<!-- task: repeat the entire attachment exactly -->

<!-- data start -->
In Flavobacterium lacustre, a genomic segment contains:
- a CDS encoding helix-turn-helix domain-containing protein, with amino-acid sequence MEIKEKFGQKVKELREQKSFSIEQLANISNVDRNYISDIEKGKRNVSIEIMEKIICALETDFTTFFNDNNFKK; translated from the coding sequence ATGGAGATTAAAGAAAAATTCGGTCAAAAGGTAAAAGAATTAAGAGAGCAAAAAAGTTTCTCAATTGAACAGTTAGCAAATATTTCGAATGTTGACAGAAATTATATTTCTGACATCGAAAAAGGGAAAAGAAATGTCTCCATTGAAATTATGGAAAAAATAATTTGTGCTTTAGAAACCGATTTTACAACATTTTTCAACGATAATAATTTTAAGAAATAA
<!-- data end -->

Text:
In Flavobacterium lacustre, a genomic segment contains:
- a CDS encoding helix-turn-helix domain-containing protein, with amino-acid sequence MEIKEKFGQKVKELREQKSFSIEQLANISNVDRNYISDIEKGKRNVSIEIMEKIICALETDFTTFFNDNNFKK; translated from the coding sequence ATGGAGATTAAAGAAAAATTCGGTCAAAAGGTAAAAGAATTAAGAGAGCAAAAAAGTTTCTCAATTGAACAGTTAGCAAATATTTCGAATGTTGACAGAAATTATATTTCTGACATCGAAAAAGGGAAAAGAAATGTCTCCATTGAAATTATGGAAAAAATAATTTGTGCTTTAGAAACCGATTTTACAACATTTTTCAACGATAATAATTTTAAGAAATAA